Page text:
A self-proclaimed black Pentecostal in all ways but one, a young Julie Lyons first discovered a tiny church filled with spirit-filled believers on her beat as a crime reporter in Dallas in 1990. Following a hunch for a new angle on the escalating drug crimes and violence, she was looking for drug addicts who'd been healed, delivered by God from their addictions. Working under the premise that where the spirit moves, freedom follows – Lyons trolled South Dallas until she found The Body of Christ Assembly, where God was working. Shabby in appearance yet full of God’s delivering presence, it was there that Lyons and her family would make their spiritual home for the next two decades.
In Holy Roller Lyons presents not only the establishment and history of The Body of Christ Assembly and her leaders, but intertwines her own spiritual growth and journey into the narrative. I expected Lyons' memoirs to be filled with recounts of drug addicts being cleansed from addiction, prostitutes coming to Christ and the like. There is a certain amount of this present, but Lyons' main thrust is towards giving outsiders a glimpse into the life of a black Pentecostal church.
With this in mind, there are times when Lyons becomes somewhat long-winded as she describes the distinctiveness of Pentecostalism, and indulges in a certain degree of, “My church is the best church because…” monologue. At times, the text reads almost like an elaborate recruiting brochure for the Charismatic movement, but Lyons doesn’t pull any punches when it comes to exposing the sin and ungodliness that is often present in mainline Charismatic churches.
I’ll admit to holding a certain degree of fascination with ‘holly roller’ churches; the exuberant worship, the loud, joyful song and dance, and of course the oft-related speaking in tongues, faith healings, and rolling in the aisles that visitors to Pentecostal churches report with certain degrees of awe and disdain after visiting for the first time. Holly Roller both explains the reasons behind such phenomenon, as well as delivering a number of first person narratives of casting out demons, prophesying, and churches where many are ‘slain in the spirit’. Lyons' accounts proved both informative and intriguing, though I still don’t completely understand the worship practices of members of the denomination.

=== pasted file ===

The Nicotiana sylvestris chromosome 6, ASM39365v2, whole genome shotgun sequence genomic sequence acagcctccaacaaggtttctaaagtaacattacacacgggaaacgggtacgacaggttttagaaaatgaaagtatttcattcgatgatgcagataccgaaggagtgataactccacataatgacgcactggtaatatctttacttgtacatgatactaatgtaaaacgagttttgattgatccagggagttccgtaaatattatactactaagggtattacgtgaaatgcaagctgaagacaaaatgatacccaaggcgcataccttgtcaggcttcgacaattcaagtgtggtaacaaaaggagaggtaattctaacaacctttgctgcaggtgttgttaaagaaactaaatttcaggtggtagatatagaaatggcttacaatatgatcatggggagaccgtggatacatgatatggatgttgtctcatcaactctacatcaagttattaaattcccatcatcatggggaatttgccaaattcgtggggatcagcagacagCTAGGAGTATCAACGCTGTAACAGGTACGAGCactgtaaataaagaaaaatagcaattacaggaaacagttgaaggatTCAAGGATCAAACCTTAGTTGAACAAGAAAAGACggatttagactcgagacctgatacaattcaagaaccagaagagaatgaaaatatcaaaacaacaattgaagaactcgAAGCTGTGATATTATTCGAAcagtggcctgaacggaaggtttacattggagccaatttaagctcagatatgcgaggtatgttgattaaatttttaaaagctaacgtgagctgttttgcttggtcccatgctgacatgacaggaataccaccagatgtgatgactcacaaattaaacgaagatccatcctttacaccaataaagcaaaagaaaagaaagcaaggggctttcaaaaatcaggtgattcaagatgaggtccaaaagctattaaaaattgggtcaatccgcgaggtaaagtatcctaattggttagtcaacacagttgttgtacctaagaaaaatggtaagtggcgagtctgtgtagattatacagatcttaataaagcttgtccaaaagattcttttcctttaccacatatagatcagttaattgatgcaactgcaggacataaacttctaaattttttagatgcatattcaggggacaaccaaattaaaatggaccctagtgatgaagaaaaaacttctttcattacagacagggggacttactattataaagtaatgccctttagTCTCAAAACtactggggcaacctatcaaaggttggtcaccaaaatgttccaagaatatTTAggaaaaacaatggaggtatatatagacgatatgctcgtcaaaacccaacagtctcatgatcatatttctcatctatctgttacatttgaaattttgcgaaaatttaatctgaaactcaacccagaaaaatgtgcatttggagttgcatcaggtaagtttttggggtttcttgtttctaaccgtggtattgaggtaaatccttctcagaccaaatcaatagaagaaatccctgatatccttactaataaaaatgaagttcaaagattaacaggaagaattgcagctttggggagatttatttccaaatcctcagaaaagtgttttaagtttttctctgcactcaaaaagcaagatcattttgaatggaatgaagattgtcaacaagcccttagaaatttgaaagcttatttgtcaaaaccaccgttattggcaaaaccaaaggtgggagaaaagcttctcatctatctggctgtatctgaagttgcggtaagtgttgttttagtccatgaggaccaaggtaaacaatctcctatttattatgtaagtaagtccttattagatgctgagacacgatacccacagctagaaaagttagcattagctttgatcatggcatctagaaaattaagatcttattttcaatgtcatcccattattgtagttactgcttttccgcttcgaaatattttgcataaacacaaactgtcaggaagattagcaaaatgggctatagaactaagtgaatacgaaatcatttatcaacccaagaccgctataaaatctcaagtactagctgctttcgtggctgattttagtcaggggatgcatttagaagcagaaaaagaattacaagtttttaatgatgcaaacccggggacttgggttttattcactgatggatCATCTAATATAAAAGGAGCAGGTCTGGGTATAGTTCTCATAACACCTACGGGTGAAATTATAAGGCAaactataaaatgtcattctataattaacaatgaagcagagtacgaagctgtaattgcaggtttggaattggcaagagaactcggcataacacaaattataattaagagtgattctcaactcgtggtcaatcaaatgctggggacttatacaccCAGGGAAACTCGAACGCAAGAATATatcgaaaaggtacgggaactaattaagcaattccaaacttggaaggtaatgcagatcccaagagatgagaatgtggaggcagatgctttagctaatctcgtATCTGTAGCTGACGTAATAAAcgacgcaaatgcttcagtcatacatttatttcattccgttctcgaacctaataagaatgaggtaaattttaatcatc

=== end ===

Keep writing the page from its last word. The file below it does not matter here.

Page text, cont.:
Throughout the book I felt like a spiritual voyeur, overlooking beliefs, practices, and even church structures that I don’t claim as my own. While I don’t feel called of God to a Charismatic fellowship, I did find Lyons' descriptions of membership in one deeply enlightening. I also discovered that some of the terms Pentecostals use to describe the Christian life are also present in the lives of other born-again-Christians; it’s only the terminology and understanding of how certain processes take place that differ.
Holly Roller is sure to rattle the cages of those who believe that God no longer intervenes in the affairs of this world (a view far too commonly held in growing numbers of lifeless North American churches). My husband and I have often discussed the work that God is performing in India: healings, deliverance from demons, and drawing souls to Himself through these acts. We’ve often wondered why we don’t hear of such clear acts of God amongst His people here in North America, but Lyons has pointed out that He’s busy here as well – as I’ve long suspected. Her work will kindle a longing to be more deeply involved in God’s work and to delve deeply into all that He does amongst His people. Truly, the Holy Ghost is alive and well – transforming lives, delivering from sin, breaking the chains of bondage – as Lyons and her spiritual-kinfolk are well aware. Invite Him in.